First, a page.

Joseph William Callahan was born in Basin, Montana, on June 28, 1904, son of Corneilius Patrick and Anne Driscoll Callahan. He attended Butte (Montana) High School, before entering the US Naval Academy, Annapolis, Maryland, from his native state in 1922. As a Midshipman he participated in class football and soccer. Graduated and commissioned Ensign on June 3, 1926, he subsequently attained the rank of Captain, to date from August 1, 1943. He was transferred to the Retired List on June 30, 1956, and advanced to Rear Admiral on the basis of combat citations.
Following graduation in 1926, he joined USS Robert Smith, operating in Nicaraguan waters, and between 1928 and 1931 served consecutively in USS Edsall and USS Pittsburgh, units of the Asiatic Fleet. During this period of sea service he made cruises to the Philippines, Japan, and China, operating on the Yangtze River. While he was aboard the Pittsburgh she made good will tour of the East Indies with Governor General Davis of the Philippines aboard, visiting the ports of Saigon, Indo-China; Bangkok, Siam; Singapore; Sumatra; Batavia, Java; Bali; and Macassar Sulu.
Returning to the United States via Europe, in 1931, he transferred, upon arrival to USS Concord. Detached from that cruiser in June 1933, he attended a course in marine engineering at the Postgraduate School, Annapolis, Maryland. Completing his instruction in June 1935, he became Engineer Officer of USS Childs, and served as such until January 1936.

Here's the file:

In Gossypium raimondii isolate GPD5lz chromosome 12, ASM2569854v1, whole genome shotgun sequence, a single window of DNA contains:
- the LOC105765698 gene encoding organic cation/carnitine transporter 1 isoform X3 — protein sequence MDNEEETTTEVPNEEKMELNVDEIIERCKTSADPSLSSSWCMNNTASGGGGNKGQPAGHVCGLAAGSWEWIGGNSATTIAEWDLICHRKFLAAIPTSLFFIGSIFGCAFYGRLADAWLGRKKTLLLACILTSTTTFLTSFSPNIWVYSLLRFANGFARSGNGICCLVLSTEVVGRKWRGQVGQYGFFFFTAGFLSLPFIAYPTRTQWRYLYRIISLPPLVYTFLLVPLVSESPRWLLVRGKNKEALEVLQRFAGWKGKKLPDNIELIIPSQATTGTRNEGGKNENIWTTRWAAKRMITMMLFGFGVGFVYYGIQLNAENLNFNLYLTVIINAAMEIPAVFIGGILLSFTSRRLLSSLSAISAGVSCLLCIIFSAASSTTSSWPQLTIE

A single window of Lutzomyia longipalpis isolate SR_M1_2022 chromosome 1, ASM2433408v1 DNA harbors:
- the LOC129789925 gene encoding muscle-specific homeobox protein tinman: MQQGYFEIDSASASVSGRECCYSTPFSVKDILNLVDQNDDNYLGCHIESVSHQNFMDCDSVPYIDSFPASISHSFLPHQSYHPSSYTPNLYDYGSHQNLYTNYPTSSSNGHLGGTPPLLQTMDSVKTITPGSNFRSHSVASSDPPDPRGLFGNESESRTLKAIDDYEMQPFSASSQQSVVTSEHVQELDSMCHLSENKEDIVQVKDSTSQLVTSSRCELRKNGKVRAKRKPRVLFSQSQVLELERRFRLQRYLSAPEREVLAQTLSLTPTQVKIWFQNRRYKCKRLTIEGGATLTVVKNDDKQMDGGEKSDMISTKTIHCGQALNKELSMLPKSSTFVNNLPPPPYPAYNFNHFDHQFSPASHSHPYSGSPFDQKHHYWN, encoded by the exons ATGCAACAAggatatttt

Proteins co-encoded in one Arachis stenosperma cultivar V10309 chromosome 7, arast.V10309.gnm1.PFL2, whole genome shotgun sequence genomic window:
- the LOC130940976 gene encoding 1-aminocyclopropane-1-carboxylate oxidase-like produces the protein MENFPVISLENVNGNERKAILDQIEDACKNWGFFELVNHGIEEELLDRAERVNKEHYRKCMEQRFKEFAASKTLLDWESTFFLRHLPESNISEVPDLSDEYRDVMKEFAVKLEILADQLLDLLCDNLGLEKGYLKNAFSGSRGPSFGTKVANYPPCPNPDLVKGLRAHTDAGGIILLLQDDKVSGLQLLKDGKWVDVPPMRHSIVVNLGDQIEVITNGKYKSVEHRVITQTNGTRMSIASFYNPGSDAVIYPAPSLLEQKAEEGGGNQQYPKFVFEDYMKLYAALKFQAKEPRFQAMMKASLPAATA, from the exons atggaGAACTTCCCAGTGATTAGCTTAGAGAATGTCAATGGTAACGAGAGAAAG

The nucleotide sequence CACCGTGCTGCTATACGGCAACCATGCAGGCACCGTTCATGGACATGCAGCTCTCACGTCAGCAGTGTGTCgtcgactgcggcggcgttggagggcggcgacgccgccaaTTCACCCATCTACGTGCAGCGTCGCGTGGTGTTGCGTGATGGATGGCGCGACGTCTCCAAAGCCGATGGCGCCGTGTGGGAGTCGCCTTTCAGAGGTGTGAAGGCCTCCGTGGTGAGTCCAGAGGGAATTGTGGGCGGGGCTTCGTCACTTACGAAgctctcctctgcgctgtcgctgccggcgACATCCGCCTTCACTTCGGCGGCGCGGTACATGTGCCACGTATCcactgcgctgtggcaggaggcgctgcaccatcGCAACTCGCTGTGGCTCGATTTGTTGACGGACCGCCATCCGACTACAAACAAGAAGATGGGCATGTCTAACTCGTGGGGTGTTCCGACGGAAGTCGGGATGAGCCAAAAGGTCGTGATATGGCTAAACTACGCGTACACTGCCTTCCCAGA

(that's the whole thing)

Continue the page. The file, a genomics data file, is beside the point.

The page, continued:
Following fitting out duty in USS Reid at the Federal Shipbuilding and Dry Dock Company, Kearny, New Jersey, he joined that destroyer as Engineer Officer upon her commissioning, November 2, 1936. From June 1938 to June 1940 he served as assistant to the Engineering Member on the Board of Inspection and Survey, Navy Department, Washington, DC, after which he reported as Squadron Engineer on the Staff of Commander Destroyer Squadron Four. He continued staff duty subsequent to the United States entry into World War II, December 8, 1941, and until July 1942, when he assumed command of USS Ralph Talbot.
He was awarded a Letter of Commendation with Ribbon for participant in the Battle of Savo Island in which the Ralph Talbot engaged an enemy cruiser at range of approximately 3000 yards. He brought the Ralph Talbot safely into port in spite of severe damage due to fires, 6 shell hits and flooding of compartments, forward and aft.